The release of pro-democracy leader Aung San Suu Kyi from the house arrest to which she has been subject since 2003 is rightfully celebrated as a small step toward a freer and more open society in Burma.
The Southeast Asian country was renamed Myanmar by the military junta that has ruled the country ruthlessly since 1990, up to a recent election that only seems to cement their power. It is quite possible the generals ordered Suu Kyi’s release because they feel more secure in the wake of the elections and don’t think she will be a major threat to their power. It is also quite possible they have miscalculated and created a more effective danger to their power than they hoped.
The earliest signs suggest Suu Kyi, 1991 Nobel Peace laureate and daughter of Burma’s founding hero, U Aung San, who was assassinated in 1947 when she was 2, retains much of her popularity and eloquence. But she may have to formulate her plans carefully to continue effectively her long struggle for democratic reforms and more freedom in a country that has known little of either.
Suu Kyi won the last reasonably open election in Burma in 1990 as head of the National League for Democracy, but the generals annulled the result and placed her under house arrest, released her for a few years, then reimposed house arrest in 2003.
Before the recent election many military leaders resigned and ran for office as nominal civilians but their loyalties didn’t change. Suu Kyi was barred from running and her party boycotted the elections. But some democracy supporters broke away and participated in the election as at least a small way of moving toward a freer, more democratic society. So she will have to mend fences with some of her supporters as she assesses her situation in a more complex political environment.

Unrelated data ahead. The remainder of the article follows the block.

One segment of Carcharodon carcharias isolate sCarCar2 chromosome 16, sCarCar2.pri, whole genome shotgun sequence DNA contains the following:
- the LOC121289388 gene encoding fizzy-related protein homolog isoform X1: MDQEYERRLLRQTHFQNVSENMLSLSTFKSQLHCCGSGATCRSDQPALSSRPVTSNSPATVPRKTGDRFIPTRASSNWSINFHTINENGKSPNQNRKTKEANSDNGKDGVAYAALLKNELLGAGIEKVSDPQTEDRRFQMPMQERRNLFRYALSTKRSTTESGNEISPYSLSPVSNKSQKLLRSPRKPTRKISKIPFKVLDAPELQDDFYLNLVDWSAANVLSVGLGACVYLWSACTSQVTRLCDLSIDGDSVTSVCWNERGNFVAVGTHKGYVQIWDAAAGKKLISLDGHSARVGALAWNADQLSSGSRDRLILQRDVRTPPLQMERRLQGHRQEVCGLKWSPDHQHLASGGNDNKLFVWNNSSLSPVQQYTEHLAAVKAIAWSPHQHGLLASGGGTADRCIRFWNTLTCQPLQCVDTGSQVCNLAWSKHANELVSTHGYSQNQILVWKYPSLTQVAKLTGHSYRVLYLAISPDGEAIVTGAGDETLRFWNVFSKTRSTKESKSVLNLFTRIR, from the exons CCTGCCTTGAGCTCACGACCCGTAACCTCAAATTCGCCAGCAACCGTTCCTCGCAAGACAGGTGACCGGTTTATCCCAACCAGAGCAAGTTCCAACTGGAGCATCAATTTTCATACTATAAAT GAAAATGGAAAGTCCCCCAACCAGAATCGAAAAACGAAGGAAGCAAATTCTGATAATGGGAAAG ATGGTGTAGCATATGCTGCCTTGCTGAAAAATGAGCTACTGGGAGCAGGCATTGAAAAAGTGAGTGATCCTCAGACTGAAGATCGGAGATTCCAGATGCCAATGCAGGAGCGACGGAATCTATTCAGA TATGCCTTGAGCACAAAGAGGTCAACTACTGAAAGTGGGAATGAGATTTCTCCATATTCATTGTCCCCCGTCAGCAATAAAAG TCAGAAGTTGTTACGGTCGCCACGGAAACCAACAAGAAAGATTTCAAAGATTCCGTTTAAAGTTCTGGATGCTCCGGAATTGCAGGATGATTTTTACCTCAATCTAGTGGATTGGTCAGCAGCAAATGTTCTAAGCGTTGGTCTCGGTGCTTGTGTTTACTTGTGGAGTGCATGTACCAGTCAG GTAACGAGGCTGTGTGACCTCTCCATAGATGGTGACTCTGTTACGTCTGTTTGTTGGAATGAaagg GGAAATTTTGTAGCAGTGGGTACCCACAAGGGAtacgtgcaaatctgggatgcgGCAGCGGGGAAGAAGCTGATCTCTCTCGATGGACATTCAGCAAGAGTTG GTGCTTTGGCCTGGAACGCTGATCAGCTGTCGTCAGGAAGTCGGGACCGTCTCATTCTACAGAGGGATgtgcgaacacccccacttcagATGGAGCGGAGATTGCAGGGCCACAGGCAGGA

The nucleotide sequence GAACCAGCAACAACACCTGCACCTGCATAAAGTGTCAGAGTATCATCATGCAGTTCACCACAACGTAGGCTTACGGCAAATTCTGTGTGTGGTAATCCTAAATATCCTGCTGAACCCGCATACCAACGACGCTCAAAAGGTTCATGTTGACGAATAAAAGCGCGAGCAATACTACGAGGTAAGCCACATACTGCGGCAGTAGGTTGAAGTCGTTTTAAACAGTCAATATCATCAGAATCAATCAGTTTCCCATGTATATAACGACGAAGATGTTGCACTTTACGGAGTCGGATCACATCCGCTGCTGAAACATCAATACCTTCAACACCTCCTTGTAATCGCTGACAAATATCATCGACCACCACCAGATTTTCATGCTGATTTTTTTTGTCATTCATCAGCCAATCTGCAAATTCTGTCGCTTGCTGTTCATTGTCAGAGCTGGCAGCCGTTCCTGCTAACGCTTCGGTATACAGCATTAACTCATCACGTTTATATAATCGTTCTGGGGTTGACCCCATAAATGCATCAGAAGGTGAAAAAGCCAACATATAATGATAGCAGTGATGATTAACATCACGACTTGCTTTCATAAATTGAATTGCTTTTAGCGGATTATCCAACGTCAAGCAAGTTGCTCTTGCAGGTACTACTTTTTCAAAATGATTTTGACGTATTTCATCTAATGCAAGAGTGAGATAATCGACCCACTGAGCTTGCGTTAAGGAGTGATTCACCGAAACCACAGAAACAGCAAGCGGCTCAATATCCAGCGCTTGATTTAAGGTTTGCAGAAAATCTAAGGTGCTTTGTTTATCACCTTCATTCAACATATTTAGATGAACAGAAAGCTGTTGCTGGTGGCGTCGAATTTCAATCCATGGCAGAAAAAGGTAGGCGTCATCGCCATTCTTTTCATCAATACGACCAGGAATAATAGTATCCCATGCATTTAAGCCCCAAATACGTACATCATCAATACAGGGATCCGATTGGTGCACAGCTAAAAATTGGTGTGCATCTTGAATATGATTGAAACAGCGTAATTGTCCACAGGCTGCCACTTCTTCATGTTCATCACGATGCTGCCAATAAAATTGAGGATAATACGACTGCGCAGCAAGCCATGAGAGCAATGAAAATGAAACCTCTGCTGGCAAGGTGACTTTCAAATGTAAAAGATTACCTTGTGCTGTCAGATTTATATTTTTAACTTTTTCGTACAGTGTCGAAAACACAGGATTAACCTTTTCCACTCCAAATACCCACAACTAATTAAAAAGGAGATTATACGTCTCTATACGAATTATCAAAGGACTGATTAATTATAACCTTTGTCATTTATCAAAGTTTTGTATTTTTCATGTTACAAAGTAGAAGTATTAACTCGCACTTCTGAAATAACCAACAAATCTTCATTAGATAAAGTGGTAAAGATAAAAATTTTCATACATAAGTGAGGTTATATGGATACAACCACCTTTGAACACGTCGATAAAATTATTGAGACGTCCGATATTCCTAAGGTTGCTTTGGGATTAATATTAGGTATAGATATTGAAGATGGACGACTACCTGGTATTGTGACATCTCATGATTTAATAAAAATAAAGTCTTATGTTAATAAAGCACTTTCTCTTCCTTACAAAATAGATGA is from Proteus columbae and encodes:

All concerned say she was released without conditions, and it seems clear that by holding a rally the day after her release she defied the government, which had hoped she would stay clear of politics for a while. But her speech avoided a confrontational tone, even welcoming the idea of face-to-face discussions with the junta’s leaders.
The most important thing western countries can do now would be to lift the economic sanctions many foolishly imposed when Suu Kyi was last arrested in 2003. The sanctions actually served the generals, who want to keep Burma/Myanmar isolated from the outside world (except for China). As economic sanctions almost always do, they hurt the Burmese people more than their autocratic rulers.
It is unfortunate this will be seen as a reward to the military rulers rather than an admission that the sanctions were ill-considered in the first place, but it should be done anyway. Cross-border economic activity tends to foster independence and usher in liberating influences in repressive countries — not on a predictable timetable, perhaps, but eventually.